Anti-Viral Treatments

Antiviral Treatments

Anti-viral treatments are currently available for the treatment of COVID-19 in people who are immunosuppressed.


  • ​Crohn's and Colitis Canada supports the availability of anti-viral treatments including monoclonal antibodies (e.g. Sotrovimab) and oral anti-viral treatments (e.g. nirmatrelvir/ritonavir, Paxlovid) for adult IBD patients who are immunosuppressed. These treatments are currently available in most provinces to people who are immunosuppressed, but availability criteria may differ from province to province.

  • Patients with IBD should discuss the risks and benefits of anti-viral therapies with their treating physician.

  • Most provinces require a positive PCR test for COVID-19 for a patient >18 years old to qualify for anti-viral treatment. We recommend that if an immunosuppressed adult or child with IBD develops symptoms, they contact local health authorities or COVID-19 testing centres to obtain a PCR test. Most provinces are allowing immunosuppressed people to get a PCR test, even if they aren’t available to other people. Anti-viral therapies should be administered soon after symptom onset or a positive PCR test, but the time period after symptom onset varies by region, and criteria to qualify for anti-viral treatments differ across Canada.

  • Crohn's and Colitis Canada strongly recommends anti-viral therapy in IBD patients who are taking systemic steroids (prednisone, methylprednisolone, hydrocortisone) at a dose of >20 mg per day or >0.5 mg/kg/day in children. Anti-viral therapy is currently only approved for people >18 years. However, in children this therapy may be approved by a infectious disease specialist.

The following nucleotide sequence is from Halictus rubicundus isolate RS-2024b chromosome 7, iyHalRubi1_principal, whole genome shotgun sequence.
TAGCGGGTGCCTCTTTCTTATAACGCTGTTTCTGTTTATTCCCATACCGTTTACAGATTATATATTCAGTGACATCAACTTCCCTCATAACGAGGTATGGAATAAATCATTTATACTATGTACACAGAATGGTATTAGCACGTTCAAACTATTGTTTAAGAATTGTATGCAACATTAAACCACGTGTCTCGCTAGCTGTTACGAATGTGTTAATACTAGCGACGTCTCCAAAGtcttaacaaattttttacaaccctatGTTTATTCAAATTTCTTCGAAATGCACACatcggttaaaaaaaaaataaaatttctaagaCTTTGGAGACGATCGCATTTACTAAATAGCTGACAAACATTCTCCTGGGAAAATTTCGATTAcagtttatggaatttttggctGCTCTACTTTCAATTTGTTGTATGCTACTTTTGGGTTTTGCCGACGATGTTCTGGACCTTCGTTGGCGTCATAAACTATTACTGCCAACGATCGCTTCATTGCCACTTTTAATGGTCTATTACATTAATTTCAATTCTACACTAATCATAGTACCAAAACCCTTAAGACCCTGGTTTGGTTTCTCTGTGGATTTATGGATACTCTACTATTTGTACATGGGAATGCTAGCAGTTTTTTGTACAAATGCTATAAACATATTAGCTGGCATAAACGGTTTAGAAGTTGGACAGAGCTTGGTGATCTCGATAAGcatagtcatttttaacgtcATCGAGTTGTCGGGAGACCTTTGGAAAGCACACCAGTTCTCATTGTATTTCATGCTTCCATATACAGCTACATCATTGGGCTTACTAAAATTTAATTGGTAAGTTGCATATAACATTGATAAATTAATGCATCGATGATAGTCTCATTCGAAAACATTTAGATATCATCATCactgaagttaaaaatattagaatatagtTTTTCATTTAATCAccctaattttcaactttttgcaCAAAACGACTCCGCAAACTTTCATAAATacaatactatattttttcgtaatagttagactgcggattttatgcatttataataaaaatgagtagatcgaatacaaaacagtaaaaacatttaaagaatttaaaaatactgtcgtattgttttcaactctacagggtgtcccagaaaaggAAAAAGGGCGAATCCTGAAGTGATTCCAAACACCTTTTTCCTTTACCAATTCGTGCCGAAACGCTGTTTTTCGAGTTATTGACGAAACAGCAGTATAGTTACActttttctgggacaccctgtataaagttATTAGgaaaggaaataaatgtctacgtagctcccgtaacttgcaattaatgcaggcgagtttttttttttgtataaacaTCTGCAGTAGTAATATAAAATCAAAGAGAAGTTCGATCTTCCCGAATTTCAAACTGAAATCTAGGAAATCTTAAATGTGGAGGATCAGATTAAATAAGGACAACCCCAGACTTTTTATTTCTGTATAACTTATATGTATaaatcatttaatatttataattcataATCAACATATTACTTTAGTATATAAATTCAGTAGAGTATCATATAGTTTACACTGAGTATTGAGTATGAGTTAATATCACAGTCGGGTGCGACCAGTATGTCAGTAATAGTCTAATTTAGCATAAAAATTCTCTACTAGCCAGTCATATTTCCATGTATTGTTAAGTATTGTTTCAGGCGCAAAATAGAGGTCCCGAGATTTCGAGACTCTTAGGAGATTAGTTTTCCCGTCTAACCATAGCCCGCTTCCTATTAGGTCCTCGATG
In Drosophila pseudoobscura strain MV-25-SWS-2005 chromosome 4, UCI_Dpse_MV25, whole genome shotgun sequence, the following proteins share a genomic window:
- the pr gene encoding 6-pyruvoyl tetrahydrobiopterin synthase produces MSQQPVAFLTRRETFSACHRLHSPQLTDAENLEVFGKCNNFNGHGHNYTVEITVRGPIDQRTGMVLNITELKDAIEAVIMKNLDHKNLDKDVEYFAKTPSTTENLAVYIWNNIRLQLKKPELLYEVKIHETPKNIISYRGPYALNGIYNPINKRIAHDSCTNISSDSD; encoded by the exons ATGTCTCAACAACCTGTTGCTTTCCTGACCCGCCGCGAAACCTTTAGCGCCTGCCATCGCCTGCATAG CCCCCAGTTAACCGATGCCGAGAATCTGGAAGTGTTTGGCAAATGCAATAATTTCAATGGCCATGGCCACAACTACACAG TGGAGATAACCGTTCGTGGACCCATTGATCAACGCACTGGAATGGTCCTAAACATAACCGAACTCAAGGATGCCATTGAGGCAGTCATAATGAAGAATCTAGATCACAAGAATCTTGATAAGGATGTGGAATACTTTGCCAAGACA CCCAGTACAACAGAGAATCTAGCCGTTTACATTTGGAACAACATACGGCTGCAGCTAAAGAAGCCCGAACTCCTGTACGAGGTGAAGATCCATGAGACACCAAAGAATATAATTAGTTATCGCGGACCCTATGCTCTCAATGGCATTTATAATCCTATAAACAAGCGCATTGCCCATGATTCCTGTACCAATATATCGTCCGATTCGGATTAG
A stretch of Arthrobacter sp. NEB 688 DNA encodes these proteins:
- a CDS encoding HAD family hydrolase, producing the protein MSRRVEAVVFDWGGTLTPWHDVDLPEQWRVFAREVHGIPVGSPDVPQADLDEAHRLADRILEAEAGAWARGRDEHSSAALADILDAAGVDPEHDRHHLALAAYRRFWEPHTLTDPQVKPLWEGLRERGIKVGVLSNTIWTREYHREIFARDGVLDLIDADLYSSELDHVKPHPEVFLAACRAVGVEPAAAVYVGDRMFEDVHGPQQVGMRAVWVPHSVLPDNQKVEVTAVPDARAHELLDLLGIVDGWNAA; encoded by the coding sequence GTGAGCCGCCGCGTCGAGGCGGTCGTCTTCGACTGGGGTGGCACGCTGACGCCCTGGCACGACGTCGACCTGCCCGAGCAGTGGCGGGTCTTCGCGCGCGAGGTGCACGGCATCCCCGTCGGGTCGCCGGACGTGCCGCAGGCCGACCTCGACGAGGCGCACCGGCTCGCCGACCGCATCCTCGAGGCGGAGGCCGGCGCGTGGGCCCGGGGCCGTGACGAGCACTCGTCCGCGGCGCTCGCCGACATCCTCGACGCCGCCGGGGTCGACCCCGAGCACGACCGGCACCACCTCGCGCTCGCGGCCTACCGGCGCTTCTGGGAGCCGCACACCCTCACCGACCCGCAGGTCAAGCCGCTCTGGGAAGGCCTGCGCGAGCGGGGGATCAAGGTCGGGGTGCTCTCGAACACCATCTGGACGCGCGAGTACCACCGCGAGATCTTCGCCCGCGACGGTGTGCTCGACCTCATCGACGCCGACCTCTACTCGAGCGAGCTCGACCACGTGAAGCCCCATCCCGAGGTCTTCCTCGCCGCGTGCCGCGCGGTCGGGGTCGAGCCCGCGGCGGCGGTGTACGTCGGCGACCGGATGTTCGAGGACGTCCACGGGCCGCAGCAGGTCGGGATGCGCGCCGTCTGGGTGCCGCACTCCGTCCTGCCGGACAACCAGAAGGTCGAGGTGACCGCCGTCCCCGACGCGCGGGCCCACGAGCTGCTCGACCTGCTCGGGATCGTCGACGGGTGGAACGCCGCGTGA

• Crohn's and Colitis Canada also strongly recommends anti-viral therapy in adult IBD patients using immunosuppressive medications if they are unvaccinated or IBD patients who received their last vaccine >6 months ago.

  • IBD patients should speak to their treating physician about their other risk factors for severe COVID-19 (e.g. older age, having other health conditions) that might result in a physician recommending anti-viral therapies.

  • Vaccination with at least 3 doses of COVID-19 vaccine remains the most effective therapy to prevent severe COVID-19 (including hospitalization and death). Treatment with anti-viral therapies does not replace getting vaccinated.


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  • Canada has among the highest incidence rates of Crohn's and colitis in the world.
  • 1 in 140 Canadians lives with Crohn’s or colitis.
  • Families new to Canada are developing these diseases for the first time.
  • Incidence of Crohn’s in Canadian kids under 10 has doubled since 1995.
  • People are most commonly diagnosed before age 30.